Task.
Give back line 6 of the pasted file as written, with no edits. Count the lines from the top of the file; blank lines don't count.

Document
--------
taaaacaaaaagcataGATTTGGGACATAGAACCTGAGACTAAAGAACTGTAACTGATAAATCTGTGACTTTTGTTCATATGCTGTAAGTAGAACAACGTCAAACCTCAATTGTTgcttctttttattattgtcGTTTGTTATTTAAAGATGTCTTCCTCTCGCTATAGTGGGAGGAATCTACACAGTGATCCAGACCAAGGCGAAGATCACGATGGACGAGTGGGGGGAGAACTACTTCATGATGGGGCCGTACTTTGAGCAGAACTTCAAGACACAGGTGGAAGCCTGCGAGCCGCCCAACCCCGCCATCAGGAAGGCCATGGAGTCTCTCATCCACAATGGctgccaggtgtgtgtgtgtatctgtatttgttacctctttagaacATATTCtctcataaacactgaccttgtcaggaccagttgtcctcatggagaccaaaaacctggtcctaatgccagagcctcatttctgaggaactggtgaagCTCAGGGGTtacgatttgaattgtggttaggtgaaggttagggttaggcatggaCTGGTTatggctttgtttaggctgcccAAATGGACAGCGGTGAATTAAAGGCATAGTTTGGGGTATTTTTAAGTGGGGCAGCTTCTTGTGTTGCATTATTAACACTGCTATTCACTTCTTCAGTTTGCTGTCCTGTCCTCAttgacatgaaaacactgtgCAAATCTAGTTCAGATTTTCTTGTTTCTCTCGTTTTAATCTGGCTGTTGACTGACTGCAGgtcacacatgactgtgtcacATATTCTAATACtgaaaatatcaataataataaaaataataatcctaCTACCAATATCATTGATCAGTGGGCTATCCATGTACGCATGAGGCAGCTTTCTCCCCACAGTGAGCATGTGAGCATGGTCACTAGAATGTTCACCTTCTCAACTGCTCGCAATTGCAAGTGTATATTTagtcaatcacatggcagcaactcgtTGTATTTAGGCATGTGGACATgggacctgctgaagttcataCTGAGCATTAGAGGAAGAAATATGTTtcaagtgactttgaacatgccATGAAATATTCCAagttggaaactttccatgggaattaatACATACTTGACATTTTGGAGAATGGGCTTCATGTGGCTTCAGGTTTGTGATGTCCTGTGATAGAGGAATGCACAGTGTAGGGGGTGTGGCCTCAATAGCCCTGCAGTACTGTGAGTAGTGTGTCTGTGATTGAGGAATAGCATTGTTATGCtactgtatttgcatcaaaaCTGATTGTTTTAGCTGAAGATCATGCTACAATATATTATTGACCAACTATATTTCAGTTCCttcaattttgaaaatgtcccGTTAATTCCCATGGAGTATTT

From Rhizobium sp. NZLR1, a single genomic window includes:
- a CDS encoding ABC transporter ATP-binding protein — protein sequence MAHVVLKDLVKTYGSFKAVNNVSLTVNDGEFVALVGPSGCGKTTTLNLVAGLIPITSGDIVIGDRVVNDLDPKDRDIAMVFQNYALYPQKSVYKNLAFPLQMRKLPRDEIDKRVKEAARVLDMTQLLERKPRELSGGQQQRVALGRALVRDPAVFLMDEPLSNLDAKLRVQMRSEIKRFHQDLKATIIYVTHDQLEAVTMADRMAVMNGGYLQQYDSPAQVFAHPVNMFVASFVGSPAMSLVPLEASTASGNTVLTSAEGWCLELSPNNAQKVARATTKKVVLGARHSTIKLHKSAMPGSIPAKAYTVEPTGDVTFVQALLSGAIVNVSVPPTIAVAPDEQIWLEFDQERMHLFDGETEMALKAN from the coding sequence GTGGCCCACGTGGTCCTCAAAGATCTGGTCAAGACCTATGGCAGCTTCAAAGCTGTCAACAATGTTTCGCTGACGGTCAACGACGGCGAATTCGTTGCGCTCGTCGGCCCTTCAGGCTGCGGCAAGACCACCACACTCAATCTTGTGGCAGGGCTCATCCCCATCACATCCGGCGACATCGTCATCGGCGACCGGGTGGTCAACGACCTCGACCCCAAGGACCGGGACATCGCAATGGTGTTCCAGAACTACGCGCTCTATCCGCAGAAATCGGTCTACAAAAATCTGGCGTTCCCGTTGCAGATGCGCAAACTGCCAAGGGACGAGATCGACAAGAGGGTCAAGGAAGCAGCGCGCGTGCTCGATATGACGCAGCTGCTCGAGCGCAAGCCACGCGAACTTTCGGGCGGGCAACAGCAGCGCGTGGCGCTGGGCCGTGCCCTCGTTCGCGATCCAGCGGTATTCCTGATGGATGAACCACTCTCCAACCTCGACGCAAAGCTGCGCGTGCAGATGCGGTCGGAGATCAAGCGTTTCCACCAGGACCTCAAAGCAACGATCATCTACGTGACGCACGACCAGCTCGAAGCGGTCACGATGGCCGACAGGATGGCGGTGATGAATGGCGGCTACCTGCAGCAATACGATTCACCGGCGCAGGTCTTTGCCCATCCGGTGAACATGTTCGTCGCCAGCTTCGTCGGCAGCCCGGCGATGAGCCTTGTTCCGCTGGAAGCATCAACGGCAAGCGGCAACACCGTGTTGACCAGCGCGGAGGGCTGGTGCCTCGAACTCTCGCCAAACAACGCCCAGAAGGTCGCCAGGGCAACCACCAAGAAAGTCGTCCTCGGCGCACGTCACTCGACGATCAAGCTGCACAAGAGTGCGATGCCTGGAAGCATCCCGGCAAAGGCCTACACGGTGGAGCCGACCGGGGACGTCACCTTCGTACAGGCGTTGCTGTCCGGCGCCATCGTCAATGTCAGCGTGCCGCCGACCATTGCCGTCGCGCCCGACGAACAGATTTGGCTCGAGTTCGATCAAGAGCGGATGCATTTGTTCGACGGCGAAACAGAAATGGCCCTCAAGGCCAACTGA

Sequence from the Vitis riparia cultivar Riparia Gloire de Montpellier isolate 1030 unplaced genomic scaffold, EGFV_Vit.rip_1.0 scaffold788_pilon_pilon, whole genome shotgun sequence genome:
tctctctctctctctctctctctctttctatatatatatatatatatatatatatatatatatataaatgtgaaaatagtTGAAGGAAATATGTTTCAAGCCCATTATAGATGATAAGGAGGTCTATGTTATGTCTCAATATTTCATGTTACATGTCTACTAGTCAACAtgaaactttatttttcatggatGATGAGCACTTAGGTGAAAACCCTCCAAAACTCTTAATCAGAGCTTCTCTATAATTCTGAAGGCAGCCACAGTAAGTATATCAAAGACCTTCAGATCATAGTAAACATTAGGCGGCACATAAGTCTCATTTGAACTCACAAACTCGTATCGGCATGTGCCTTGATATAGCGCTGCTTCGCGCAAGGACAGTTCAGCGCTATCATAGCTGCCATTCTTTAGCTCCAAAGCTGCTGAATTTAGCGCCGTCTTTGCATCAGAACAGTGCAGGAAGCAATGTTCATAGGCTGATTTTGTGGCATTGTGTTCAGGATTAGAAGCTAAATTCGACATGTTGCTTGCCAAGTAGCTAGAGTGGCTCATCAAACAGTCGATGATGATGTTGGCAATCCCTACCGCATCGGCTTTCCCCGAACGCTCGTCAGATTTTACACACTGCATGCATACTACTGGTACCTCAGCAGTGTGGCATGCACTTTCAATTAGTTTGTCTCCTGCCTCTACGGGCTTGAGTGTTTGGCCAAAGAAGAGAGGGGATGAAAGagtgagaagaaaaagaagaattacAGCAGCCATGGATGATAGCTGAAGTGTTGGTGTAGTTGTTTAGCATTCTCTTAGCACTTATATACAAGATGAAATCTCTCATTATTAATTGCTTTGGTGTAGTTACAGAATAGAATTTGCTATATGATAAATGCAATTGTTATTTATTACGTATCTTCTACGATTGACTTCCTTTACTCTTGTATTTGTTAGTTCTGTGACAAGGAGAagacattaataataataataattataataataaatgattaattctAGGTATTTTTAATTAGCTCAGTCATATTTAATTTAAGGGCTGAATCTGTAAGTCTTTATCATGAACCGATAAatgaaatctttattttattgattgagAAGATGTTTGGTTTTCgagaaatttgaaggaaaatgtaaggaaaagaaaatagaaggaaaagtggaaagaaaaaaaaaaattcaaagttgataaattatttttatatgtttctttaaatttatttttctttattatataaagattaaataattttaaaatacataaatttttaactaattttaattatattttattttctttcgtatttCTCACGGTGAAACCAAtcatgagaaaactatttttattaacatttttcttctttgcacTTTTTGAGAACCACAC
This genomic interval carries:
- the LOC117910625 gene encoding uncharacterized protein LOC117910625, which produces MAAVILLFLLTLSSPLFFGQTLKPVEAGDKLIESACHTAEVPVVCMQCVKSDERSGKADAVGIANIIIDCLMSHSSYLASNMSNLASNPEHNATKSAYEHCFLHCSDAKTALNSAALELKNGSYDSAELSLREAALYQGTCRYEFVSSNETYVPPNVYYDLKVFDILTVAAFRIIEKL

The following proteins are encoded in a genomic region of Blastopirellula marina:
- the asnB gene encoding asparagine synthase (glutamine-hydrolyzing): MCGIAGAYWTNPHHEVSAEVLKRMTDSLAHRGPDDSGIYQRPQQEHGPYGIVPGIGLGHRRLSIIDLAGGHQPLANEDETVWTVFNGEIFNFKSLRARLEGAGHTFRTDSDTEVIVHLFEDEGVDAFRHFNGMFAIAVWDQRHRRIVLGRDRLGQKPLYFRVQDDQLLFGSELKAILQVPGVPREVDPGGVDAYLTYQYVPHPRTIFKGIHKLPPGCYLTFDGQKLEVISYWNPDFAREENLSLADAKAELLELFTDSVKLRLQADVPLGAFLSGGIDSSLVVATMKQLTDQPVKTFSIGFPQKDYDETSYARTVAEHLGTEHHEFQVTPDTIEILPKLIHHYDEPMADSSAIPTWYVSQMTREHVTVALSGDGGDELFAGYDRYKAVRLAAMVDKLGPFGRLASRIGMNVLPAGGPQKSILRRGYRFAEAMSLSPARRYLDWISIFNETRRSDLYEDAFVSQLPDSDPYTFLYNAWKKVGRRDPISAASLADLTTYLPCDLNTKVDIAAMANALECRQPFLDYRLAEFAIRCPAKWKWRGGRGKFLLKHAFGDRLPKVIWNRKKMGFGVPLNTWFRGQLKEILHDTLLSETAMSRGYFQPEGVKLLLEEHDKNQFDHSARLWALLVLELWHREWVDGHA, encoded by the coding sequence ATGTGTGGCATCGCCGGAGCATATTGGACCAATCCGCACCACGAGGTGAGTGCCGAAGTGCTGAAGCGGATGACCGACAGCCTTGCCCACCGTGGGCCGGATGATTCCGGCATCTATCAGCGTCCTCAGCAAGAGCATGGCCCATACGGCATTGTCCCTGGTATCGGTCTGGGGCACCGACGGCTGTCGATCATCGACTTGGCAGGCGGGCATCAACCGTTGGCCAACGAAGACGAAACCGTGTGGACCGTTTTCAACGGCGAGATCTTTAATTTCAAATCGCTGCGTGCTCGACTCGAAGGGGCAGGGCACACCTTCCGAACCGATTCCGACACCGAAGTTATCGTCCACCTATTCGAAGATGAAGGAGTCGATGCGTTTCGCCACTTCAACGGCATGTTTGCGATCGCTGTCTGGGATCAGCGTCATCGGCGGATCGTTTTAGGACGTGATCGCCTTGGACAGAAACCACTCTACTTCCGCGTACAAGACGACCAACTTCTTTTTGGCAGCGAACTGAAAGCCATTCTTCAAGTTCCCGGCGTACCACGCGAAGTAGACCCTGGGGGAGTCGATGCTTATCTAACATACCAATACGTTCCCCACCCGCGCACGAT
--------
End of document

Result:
This genomic interval carries: